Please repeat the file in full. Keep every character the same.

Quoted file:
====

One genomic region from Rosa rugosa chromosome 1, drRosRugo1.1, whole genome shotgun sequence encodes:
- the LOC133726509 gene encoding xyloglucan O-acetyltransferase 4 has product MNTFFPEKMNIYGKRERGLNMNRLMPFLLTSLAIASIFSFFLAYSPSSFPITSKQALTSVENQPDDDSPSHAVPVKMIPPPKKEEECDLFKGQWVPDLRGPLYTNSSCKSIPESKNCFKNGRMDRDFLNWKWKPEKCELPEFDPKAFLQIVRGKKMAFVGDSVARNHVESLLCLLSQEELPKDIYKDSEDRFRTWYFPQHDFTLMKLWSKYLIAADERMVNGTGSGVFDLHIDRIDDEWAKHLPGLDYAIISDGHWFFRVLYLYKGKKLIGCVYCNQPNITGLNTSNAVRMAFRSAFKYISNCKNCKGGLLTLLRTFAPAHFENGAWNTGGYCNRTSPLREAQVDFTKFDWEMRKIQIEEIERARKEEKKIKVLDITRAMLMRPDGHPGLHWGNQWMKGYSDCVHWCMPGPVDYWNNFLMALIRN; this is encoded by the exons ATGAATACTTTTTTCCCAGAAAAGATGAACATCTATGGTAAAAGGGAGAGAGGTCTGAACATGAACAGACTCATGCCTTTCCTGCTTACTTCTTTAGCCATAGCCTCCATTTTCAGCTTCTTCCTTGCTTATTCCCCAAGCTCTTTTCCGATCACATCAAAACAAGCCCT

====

One genomic region from Rosa rugosa chromosome 1, drRosRugo1.1, whole genome shotgun sequence encodes:
- the LOC133726509 gene encoding xyloglucan O-acetyltransferase 4 has product MNTFFPEKMNIYGKRERGLNMNRLMPFLLTSLAIASIFSFFLAYSPSSFPITSKQALTSVENQPDDDSPSHAVPVKMIPPPKKEEECDLFKGQWVPDLRGPLYTNSSCKSIPESKNCFKNGRMDRDFLNWKWKPEKCELPEFDPKAFLQIVRGKKMAFVGDSVARNHVESLLCLLSQEELPKDIYKDSEDRFRTWYFPQHDFTLMKLWSKYLIAADERMVNGTGSGVFDLHIDRIDDEWAKHLPGLDYAIISDGHWFFRVLYLYKGKKLIGCVYCNQPNITGLNTSNAVRMAFRSAFKYISNCKNCKGGLLTLLRTFAPAHFENGAWNTGGYCNRTSPLREAQVDFTKFDWEMRKIQIEEIERARKEEKKIKVLDITRAMLMRPDGHPGLHWGNQWMKGYSDCVHWCMPGPVDYWNNFLMALIRN; this is encoded by the exons ATGAATACTTTTTTCCCAGAAAAGATGAACATCTATGGTAAAAGGGAGAGAGGTCTGAACATGAACAGACTCATGCCTTTCCTGCTTACTTCTTTAGCCATAGCCTCCATTTTCAGCTTCTTCCTTGCTTATTCCCCAAGCTCTTTTCCGATCACATCAAAACAAGCCCT